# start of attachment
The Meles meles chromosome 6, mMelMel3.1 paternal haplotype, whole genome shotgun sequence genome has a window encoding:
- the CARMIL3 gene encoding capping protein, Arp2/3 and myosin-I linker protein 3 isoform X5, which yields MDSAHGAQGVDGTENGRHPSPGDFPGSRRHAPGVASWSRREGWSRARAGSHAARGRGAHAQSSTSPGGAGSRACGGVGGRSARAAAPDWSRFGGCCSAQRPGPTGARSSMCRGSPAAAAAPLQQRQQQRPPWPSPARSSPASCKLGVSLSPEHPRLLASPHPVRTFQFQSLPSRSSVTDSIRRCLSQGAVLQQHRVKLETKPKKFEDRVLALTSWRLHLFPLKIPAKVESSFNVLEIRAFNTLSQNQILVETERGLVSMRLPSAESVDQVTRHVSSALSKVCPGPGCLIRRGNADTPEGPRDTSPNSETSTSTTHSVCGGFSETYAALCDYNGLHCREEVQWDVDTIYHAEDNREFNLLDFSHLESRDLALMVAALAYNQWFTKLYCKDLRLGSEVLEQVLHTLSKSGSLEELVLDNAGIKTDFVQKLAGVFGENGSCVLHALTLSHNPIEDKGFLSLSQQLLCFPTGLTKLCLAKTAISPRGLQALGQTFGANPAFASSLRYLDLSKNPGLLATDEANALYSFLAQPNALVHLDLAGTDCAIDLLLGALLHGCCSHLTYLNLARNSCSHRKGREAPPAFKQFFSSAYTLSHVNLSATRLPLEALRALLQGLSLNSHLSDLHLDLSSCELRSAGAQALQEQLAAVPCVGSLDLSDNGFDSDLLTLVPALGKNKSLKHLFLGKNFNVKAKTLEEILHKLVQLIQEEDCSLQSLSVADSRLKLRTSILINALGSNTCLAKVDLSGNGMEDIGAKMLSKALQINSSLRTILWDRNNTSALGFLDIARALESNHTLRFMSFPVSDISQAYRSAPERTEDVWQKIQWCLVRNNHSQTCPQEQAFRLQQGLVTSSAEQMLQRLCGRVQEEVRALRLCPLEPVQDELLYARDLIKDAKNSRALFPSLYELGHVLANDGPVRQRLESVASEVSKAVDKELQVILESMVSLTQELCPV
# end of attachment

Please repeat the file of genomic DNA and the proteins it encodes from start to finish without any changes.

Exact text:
The Meles meles chromosome 6, mMelMel3.1 paternal haplotype, whole genome shotgun sequence genome has a window encoding:
- the CARMIL3 gene encoding capping protein, Arp2/3 and myosin-I linker protein 3 isoform X5, which yields MDSAHGAQGVDGTENGRHPSPGDFPGSRRHAPGVASWSRREGWSRARAGSHAARGRGAHAQSSTSPGGAGSRACGGVGGRSARAAAPDWSRFGGCCSAQRPGPTGARSSMCRGSPAAAAAPLQQRQQQRPPWPSPARSSPASCKLGVSLSPEHPRLLASPHPVRTFQFQSLPSRSSVTDSIRRCLSQGAVLQQHRVKLETKPKKFEDRVLALTSWRLHLFPLKIPAKVESSFNVLEIRAFNTLSQNQILVETERGLVSMRLPSAESVDQVTRHVSSALSKVCPGPGCLIRRGNADTPEGPRDTSPNSETSTSTTHSVCGGFSETYAALCDYNGLHCREEVQWDVDTIYHAEDNREFNLLDFSHLESRDLALMVAALAYNQWFTKLYCKDLRLGSEVLEQVLHTLSKSGSLEELVLDNAGIKTDFVQKLAGVFGENGSCVLHALTLSHNPIEDKGFLSLSQQLLCFPTGLTKLCLAKTAISPRGLQALGQTFGANPAFASSLRYLDLSKNPGLLATDEANALYSFLAQPNALVHLDLAGTDCAIDLLLGALLHGCCSHLTYLNLARNSCSHRKGREAPPAFKQFFSSAYTLSHVNLSATRLPLEALRALLQGLSLNSHLSDLHLDLSSCELRSAGAQALQEQLAAVPCVGSLDLSDNGFDSDLLTLVPALGKNKSLKHLFLGKNFNVKAKTLEEILHKLVQLIQEEDCSLQSLSVADSRLKLRTSILINALGSNTCLAKVDLSGNGMEDIGAKMLSKALQINSSLRTILWDRNNTSALGFLDIARALESNHTLRFMSFPVSDISQAYRSAPERTEDVWQKIQWCLVRNNHSQTCPQEQAFRLQQGLVTSSAEQMLQRLCGRVQEEVRALRLCPLEPVQDELLYARDLIKDAKNSRALFPSLYELGHVLANDGPVRQRLESVASEVSKAVDKELQVILESMVSLTQELCPV